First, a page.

I knew by the time night rolled in today that the cold mountain air of the morning would feel like eons past. I rolled out of pretty Davis Mountains State Park with everything on to keep me warm, and rolled down hill through the very pretty little town of Fort Davis. I stopped to snap of photo of the stately Jeff Davis County Courthouse, named after the president of the Confederacy.
I then passed through Alpine, another tidy west Texas town. The water and the fish are lacking in these parts, but the wildlife is really amazing. This morning's best sighting was a flock of wild turkeys right along the side of the road. Roll by and they are happy. Stop and they are gone.
By midday I find myself in Marathon, another quaint town in Texas mountain country that is the gateway to Big Bend National Park. Over lunch a couple cowboys instructed me on how to find all heads of cattle on ranches thousands of acres in size. I felt the contrasting lifestyles, perhaps they did too: cowboy hats and boot spurs vs. sun burned legs and biking tights. This really is a diverse land of ours.
The afternoon featured the wide open southwest spaces that have dominated my life for the past couple of weeks. From Marathon, I actually had a double marathon on the almost deserted US Highway 90 in order to make it to my destination, Sanderson. If one is claustrophobic out here, don't live back east. All afternoon I could see 50-plus miles in every direction, including all the way down to the Chisos Mountains in Big Bend Park. In a strange turn of weather, I was actually glad it was not any warmer for a long ride. What a change from just a few days earlier.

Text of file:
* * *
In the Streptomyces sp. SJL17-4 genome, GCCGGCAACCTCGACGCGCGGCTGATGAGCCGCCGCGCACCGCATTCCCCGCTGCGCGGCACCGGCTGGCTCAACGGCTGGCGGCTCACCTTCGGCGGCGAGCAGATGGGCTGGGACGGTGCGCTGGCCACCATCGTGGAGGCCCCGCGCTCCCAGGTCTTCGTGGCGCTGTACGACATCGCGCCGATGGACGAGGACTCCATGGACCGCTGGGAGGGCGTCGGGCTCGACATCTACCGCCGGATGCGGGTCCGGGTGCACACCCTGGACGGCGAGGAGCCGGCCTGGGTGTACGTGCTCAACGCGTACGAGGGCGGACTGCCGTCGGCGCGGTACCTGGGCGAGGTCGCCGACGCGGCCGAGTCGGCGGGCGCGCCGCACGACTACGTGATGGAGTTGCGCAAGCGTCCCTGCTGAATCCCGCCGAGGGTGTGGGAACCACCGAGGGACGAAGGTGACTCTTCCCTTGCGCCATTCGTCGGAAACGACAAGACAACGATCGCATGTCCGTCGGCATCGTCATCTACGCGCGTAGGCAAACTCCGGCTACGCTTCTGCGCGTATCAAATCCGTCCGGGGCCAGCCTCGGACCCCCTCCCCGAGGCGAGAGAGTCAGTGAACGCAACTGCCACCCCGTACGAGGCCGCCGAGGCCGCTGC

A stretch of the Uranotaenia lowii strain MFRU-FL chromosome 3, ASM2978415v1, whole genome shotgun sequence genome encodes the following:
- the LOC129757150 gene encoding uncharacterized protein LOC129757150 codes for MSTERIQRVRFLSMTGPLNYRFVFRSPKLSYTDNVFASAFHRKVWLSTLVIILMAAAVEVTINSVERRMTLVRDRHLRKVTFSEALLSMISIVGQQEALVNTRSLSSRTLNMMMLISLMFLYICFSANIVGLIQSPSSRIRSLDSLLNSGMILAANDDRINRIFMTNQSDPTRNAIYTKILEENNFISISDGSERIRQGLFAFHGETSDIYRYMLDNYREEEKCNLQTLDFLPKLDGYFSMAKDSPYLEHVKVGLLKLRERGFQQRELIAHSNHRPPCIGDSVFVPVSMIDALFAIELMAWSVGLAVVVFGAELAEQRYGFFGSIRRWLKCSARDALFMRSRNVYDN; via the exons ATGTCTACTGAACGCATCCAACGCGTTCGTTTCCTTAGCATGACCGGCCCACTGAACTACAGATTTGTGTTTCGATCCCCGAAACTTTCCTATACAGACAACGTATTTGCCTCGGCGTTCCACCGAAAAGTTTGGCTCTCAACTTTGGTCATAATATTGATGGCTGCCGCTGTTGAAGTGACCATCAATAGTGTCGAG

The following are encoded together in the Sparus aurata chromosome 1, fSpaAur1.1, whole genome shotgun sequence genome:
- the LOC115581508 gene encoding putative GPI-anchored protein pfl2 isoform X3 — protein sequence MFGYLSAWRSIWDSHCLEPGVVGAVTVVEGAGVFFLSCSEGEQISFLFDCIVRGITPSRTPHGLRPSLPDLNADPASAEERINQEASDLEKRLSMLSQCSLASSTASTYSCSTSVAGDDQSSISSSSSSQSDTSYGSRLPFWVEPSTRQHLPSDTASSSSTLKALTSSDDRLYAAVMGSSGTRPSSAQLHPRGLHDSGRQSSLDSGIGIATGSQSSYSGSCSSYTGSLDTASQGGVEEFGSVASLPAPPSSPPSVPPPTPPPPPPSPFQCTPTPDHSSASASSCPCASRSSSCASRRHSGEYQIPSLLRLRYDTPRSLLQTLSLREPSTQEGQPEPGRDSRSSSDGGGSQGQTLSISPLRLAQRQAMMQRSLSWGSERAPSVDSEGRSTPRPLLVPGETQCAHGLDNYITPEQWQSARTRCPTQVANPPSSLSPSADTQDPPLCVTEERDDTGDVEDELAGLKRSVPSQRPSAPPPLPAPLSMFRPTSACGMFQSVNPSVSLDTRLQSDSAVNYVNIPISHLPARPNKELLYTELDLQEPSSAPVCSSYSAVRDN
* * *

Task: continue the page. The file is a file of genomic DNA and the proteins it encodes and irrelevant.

The desert wildlife continued to impress me: javelinas, white tailed deer, numerous hawks, and my first pronghorn antelope of the trip were all spotted over the last 50 miles of the day.
Sanderson is a small town that is 75% vacated. One of the locals informed me that this area is in the midst of a severe decade-long drought. The feel of the town kind of fit the feel of this windy, dry and barren land deep in the heart of Texas.